In a subsequent part of his sermon, Dr. Parr handles the same topic with equal success.
'The stoics, it has been said, were more successful in weakening the tender affections, than in animating men to the stronger virtues of fortitude and self-command; and possible it is, that the influence of our modern reformers may be greater, in furnishing their disciples with pleas for the neglect of their ordinary duties, than in stimulating their endeavours for the performance of those which are extraordinary, and perhaps ideal. If, indeed, the representations we have lately heard of universal philanthropy served only to amuse the fancy of those who approve of them, and to communicate that pleasure which arises from contemplating the magnitude and grandeur of a favourite subject, we might be tempted to smile at them as groundless and harmless. But they tend to debase the dignity, and to weaken the efficacy of those particular affections, for which we have daily and hourly occasion in the events of real life. They tempt us to substitute the ease of speculation, and the pride of dogmatism, for the toil of practice. To a class of artificial and ostentatious sentiments, they give the most dangerous triumph over the genuine and salutary dictates of nature. They delude and inflame our minds with pharisaical notions of superior wisdom and superior virtue; and, what is the worst of all, they may be used as "a cloke to us " for insensibility, where other men feel; and for negligence, where other men act with visible and useful, though limited, effect.'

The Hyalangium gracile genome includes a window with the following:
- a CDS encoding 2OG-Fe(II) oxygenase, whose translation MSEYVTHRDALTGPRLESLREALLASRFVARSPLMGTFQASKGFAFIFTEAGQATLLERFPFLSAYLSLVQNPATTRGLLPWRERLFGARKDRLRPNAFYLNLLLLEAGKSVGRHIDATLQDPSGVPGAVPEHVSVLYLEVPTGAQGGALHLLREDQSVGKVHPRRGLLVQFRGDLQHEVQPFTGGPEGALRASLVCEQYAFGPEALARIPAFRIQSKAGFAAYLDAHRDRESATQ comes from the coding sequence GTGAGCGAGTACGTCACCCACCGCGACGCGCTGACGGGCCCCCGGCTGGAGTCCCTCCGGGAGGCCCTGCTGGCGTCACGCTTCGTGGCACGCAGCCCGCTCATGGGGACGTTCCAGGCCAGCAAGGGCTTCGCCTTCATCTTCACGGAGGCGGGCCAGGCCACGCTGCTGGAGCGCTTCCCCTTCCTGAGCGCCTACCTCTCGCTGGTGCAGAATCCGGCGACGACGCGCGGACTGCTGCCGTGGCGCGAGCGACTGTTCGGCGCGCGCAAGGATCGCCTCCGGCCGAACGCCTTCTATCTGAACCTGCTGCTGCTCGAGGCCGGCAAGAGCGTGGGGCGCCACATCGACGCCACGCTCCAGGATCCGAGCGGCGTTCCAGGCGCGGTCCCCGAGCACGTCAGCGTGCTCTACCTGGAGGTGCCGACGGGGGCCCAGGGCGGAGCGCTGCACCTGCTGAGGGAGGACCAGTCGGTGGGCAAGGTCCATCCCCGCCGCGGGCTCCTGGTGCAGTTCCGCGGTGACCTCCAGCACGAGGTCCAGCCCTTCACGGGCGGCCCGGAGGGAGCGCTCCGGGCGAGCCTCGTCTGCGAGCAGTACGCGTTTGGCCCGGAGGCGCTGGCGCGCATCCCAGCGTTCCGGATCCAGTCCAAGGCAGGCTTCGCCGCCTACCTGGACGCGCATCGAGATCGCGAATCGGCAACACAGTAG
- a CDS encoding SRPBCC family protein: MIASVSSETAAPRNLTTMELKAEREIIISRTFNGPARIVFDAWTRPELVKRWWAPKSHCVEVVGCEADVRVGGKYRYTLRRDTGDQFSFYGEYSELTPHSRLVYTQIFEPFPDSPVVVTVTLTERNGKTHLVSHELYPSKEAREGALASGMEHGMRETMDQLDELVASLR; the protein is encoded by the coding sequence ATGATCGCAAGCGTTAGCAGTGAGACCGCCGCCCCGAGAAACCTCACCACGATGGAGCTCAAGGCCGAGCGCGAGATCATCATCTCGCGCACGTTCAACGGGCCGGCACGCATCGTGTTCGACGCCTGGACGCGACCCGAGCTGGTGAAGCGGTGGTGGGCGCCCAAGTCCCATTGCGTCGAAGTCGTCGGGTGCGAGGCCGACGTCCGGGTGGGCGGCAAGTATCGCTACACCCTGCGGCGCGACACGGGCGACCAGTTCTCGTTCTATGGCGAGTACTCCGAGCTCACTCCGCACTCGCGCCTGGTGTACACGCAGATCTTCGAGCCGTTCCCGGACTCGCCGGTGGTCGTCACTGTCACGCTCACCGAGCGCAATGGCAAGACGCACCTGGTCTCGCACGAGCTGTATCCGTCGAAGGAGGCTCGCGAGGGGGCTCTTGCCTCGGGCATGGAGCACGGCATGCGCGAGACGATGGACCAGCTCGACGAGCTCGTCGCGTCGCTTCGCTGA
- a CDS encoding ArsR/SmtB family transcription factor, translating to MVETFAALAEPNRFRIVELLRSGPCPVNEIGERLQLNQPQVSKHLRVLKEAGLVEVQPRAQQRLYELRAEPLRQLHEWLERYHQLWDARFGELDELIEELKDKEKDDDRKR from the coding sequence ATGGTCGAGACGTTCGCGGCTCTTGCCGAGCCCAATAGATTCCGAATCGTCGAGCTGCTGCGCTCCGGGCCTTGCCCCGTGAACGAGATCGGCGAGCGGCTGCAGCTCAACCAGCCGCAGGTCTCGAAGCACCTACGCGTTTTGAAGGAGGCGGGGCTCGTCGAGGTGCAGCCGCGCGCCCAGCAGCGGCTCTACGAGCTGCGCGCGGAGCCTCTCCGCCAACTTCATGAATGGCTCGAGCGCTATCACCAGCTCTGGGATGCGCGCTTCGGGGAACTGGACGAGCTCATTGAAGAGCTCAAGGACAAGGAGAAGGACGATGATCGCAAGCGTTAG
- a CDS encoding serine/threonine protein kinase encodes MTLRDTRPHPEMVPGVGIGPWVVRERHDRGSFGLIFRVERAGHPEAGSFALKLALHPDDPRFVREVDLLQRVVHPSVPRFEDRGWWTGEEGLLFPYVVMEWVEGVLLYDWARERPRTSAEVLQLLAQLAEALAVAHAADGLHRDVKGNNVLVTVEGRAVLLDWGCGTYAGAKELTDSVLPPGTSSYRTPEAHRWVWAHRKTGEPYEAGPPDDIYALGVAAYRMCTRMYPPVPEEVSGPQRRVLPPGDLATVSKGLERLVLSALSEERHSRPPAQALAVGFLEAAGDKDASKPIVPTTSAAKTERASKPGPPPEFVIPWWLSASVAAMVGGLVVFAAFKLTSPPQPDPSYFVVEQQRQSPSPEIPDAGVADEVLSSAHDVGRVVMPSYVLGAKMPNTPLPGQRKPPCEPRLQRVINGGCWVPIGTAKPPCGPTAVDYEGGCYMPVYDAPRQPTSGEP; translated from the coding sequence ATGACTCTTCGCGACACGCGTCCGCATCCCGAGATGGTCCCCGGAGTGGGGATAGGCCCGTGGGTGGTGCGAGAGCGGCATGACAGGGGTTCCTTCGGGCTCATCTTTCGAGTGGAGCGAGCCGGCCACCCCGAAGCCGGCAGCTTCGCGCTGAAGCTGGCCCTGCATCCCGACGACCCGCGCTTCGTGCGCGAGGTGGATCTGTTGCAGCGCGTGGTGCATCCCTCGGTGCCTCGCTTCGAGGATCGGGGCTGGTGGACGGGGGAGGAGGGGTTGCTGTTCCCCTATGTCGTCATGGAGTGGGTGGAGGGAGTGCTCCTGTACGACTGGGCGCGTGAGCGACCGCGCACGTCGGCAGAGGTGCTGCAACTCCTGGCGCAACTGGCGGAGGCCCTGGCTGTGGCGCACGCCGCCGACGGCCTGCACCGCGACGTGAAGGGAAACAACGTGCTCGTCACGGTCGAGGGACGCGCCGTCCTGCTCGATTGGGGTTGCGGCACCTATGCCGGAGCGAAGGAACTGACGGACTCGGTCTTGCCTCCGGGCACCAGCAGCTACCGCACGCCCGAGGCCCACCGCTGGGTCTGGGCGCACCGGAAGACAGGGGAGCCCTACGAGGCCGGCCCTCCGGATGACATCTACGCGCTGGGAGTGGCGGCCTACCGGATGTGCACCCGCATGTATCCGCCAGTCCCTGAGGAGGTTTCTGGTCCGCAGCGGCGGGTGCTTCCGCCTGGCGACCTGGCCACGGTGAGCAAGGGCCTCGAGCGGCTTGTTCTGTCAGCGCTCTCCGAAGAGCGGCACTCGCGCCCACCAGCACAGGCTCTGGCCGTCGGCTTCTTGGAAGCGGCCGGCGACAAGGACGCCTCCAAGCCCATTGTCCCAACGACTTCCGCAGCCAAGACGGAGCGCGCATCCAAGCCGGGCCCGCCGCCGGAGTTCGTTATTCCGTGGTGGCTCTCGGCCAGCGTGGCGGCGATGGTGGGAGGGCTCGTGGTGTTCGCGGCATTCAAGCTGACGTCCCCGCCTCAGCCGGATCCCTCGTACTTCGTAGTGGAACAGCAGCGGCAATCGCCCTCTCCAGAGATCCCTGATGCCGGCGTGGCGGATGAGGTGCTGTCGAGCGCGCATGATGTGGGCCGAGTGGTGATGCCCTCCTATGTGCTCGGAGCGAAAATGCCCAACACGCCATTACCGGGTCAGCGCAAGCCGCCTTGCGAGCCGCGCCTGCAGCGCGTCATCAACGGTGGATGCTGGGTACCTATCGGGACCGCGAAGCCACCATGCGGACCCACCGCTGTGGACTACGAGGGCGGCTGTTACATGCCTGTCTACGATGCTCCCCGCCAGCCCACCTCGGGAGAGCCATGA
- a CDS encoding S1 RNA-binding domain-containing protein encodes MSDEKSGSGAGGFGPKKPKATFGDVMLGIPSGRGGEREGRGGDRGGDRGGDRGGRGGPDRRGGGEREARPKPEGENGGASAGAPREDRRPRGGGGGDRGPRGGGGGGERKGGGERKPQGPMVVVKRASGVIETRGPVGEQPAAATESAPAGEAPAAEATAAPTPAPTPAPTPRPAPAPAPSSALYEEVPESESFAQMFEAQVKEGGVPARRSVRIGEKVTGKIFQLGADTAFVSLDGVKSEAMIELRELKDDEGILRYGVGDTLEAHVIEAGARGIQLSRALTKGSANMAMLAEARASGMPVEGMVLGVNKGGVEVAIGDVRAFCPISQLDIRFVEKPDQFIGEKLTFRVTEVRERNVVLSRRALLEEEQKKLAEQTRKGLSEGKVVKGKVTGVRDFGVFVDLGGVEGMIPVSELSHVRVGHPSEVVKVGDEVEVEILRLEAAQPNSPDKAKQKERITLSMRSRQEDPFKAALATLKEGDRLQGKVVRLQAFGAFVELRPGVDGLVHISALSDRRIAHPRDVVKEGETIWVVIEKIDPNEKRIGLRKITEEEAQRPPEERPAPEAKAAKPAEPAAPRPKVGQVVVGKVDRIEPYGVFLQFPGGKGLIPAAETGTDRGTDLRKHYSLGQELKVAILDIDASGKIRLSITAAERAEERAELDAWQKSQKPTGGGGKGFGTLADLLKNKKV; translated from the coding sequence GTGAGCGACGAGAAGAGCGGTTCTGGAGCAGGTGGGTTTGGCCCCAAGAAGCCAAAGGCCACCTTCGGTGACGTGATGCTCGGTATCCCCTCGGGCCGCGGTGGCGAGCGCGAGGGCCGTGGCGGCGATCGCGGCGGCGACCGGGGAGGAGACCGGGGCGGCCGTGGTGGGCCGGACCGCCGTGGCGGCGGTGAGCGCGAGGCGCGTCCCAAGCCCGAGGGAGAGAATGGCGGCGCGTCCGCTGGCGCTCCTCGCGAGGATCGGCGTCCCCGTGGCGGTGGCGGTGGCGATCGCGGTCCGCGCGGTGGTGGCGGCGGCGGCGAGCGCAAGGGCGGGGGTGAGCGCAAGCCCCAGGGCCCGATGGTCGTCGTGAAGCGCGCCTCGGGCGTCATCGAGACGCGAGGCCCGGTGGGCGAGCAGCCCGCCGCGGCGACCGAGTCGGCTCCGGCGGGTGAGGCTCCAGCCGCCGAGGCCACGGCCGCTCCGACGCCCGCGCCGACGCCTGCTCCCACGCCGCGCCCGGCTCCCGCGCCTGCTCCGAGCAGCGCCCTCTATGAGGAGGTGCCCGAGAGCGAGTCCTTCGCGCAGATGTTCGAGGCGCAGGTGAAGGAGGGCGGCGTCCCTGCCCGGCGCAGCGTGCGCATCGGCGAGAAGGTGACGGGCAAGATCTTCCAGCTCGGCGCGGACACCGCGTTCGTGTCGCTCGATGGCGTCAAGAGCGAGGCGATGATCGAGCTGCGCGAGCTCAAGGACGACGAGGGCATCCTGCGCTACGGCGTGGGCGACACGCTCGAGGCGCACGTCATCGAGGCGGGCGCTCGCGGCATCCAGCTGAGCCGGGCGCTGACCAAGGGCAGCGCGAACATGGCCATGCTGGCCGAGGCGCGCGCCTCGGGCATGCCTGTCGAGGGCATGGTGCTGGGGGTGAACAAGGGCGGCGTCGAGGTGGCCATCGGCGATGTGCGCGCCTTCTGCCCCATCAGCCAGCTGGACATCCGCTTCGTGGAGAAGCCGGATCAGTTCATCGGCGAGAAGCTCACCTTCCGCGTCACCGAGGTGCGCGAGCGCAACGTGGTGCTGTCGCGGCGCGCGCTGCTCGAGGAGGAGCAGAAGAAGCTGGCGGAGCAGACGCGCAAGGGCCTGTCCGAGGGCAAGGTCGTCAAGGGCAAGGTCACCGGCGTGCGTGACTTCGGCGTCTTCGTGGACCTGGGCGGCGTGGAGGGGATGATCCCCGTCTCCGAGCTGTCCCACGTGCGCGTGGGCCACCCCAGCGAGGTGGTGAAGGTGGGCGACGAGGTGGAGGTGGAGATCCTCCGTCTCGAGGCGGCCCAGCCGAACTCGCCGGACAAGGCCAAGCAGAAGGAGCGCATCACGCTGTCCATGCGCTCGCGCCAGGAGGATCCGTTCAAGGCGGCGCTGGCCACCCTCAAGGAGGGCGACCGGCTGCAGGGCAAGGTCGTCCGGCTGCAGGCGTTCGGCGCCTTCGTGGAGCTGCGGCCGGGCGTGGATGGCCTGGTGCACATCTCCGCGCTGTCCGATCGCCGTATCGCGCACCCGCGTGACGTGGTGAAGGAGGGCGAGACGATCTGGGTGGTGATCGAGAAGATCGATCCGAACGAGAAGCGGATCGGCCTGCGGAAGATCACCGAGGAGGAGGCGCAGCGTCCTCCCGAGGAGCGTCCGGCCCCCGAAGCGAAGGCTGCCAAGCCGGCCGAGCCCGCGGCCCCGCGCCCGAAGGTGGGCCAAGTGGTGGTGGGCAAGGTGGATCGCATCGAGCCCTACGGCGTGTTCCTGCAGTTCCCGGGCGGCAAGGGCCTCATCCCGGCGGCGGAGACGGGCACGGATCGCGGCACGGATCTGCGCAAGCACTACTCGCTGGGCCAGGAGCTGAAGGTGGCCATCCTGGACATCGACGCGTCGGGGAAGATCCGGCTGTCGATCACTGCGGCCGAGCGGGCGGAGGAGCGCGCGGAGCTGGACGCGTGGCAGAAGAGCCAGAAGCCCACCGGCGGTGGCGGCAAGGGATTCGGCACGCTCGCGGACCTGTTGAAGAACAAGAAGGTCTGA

In attempting to show the connexion between par ticular and universal benevolence, Dr. Parr does not appear to us to have taken a clear and satisfactory view of the subject. Nature impels us both to good and bad actions; and, even in the former, gives us no measure